Hurling & Camogie

Niamh Quinn learning on the job as Derry close in on All-Ireland final place

Derry defender Niamh Quinn
Derry defender Niamh Quinn

BEING able to adapt to change has been the main thing that corner-back Niamh Quinn has taken from her first year with the Derry camogie team. 

Last season, Derry missed out on a spot in the Glen Dimplex All-Ireland intermediate final when a late rally from Cork delivered three of the last four points, all in injury-time, to snatch a 0-14 to 1-10 victory over them. 

Such has been the turnover of players at the beginning of the season that only five of that semi-final starting team, plus two of the subs used, remained for new manager PJ O’Mullan.  

Swatragh’s Quinn was one of the new players to come through. 

“A lot of last year’s players picked up injury in that game or in the club championship. A couple of others could no longer make the commitment. 

“I felt that the club season was too short last year with the new arrangements. I just wasn’t ready to wait through to this summer to get another competitive camogie game. So I went along with the other Swatragh girls to the county.” 

The national league campaign was a learning curve for her. 

“I didn’t know what to expect from game to game. For me, I just wanted to get into the team and stay there. For others who had been there before, they were maybe looking at the team performance and working out if Derry was playing better or worse than last year. 

“I didn’t have any such expectations. I had nothing to measure that against.” 

Derry missed out on a league final by losing to Meath in the final group game, having lost to Kerry earlier in the campaign. 

“I would have shared in the disappointment because we weren’t that far away from them and you wanted that extra game. We set out as a team to make the final and, when you don’t deliver, there is disappointment. But we had to get over it. 

“We then had Antrim seniors in the Ulster semi-final. On one level you can see how far Antrim have gone in a few years, the experience they have built up, the talent they have had coming through at under-age level. 

“But to us, it was a derby game and any time we played Antrim teams at under-age level, club level, there was never that much between us. We had a free shot at them with no-one giving us a chance,” claimed the trainee nurse who works part time in Holywell Hospital outside Antrim town. 

On the day Derry played well, put Antrim under a lot of pressure and came out with a one-point defeat. 

“We could have won the game, led for a period in the second half. It was still a great boost for us coming into the All-Ireland. I think what we had been missing before that game was real belief in ourselves and the motivation to take teams on.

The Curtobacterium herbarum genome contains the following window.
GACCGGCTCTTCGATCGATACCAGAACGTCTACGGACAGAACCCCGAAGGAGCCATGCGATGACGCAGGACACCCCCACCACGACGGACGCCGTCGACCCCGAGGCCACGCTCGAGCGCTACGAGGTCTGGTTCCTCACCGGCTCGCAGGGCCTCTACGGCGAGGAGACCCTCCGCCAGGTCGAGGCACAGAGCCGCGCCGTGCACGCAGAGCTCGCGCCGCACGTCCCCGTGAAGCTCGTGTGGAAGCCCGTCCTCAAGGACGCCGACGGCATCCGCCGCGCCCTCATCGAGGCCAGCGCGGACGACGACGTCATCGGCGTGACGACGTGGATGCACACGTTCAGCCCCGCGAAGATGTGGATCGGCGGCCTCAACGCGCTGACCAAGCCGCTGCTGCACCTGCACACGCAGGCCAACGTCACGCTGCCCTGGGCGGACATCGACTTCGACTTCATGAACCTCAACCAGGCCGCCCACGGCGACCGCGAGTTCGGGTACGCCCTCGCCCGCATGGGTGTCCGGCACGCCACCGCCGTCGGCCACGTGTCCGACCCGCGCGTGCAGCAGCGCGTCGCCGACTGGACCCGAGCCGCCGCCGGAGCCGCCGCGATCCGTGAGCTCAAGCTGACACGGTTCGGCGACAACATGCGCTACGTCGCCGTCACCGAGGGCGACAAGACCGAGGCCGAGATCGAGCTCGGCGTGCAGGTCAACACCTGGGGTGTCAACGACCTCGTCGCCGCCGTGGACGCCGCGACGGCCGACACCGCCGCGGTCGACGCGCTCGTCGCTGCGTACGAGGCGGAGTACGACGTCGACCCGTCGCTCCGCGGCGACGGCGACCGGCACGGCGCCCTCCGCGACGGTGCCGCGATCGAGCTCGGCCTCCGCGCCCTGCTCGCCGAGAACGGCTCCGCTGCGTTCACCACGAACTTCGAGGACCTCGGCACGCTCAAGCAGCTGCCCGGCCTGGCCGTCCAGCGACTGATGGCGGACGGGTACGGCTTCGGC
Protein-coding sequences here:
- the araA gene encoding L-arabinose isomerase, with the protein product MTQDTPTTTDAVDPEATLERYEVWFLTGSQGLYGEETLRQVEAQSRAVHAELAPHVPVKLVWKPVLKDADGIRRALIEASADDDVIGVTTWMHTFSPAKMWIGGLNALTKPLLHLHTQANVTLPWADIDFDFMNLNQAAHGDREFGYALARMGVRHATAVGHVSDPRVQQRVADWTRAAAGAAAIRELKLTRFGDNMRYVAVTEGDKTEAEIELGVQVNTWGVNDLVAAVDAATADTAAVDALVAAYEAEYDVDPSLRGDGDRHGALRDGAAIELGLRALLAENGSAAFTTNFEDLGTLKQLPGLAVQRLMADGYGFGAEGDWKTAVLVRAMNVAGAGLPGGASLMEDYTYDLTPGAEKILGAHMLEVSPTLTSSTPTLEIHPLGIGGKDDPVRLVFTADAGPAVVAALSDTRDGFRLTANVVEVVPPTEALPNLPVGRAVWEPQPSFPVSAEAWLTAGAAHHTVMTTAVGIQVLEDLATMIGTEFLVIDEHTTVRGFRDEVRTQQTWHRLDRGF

“Since then we are a lot more confident in ourselves.” 

Derry were drawn in the same group as Wexford, Carlow and Antrim’s second string who had come up from intermediate. None of the three games really challenged Derry. 

“I wouldn’t totally agree with that,” says Quinn.  

“While we got into a good lead against Antrim, they are a very young team and their speed gave us some bother. They had a lot of runners.” 

Derry topped their group and avoided the quarter-finals, which was a good thing according to the Swatragh defender. 

“We lost Eimear O’Kane in the Antrim game. She picked up a bad injury and we needed to work around finding a new full-back. The four weeks have helped in that respect, but you also need regular games, so there are disadvantages to going straight through.” 

Swatragh team-mate and county goalie for a number of years, Niamh McQuillan had picked up an injury just before the Ulster championship and Lavey’s Niamh Gribben stepped in between the posts in what seemed a seamless transition. 

Younger players have stepped into the breach when two other stalwarts Gráinne McAtamney and Shannon O’Doherty stepped away for personal reasons around the same time. 

“We have had to adapt to losing players this year. I hope that we can overcome the loss of Eimear in the same way.” 

Turning to the remainder of the championship, Quinn is looking forward to facing Kilkenny in tomorrow’s first semi-final in Semple Stadium. 

“You have to play the game rather than the occasion, but I am really looking forward to playing in Thurles, one of the best hurling pitches in the country. 

“We are up against Kilkenny and I think everyone had them marked down as the team to beat this year. They certainly won their group games very easily. 

“We beat Wexford fairly comfortably in Owenbeg, but Wexford gave them a real run for their money last Saturday. I wouldn’t be reading too much into that however. To me, it is a bit like us and Antrim in the Ulster championship, a derby game and you are not expected to do well.” 

The prize for the winner is a visit to Croke Park and a possible re-match with Meath, the team that ruined their league aspirations. 

“We are not even thinking about that at the minute. We have a big test ahead of us in Semple Stadium.”